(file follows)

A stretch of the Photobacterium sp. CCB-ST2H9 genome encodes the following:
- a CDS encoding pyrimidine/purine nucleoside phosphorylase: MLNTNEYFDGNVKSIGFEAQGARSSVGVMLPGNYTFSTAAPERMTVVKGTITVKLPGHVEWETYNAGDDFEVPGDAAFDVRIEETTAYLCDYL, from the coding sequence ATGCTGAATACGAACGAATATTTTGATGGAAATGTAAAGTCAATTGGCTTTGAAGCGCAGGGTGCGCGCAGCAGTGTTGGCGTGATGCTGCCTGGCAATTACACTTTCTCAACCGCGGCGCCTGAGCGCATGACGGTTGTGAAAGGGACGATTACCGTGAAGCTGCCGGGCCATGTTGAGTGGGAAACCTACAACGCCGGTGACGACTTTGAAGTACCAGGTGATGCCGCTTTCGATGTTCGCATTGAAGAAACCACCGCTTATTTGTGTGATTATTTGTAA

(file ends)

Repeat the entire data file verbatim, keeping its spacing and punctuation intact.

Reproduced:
A stretch of the Photobacterium sp. CCB-ST2H9 genome encodes the following:
- a CDS encoding pyrimidine/purine nucleoside phosphorylase: MLNTNEYFDGNVKSIGFEAQGARSSVGVMLPGNYTFSTAAPERMTVVKGTITVKLPGHVEWETYNAGDDFEVPGDAAFDVRIEETTAYLCDYL, from the coding sequence ATGCTGAATACGAACGAATATTTTGATGGAAATGTAAAGTCAATTGGCTTTGAAGCGCAGGGTGCGCGCAGCAGTGTTGGCGTGATGCTGCCTGGCAATTACACTTTCTCAACCGCGGCGCCTGAGCGCATGACGGTTGTGAAAGGGACGATTACCGTGAAGCTGCCGGGCCATGTTGAGTGGGAAACCTACAACGCCGGTGACGACTTTGAAGTACCAGGTGATGCCGCTTTCGATGTTCGCATTGAAGAAACCACCGCTTATTTGTGTGATTATTTGTAA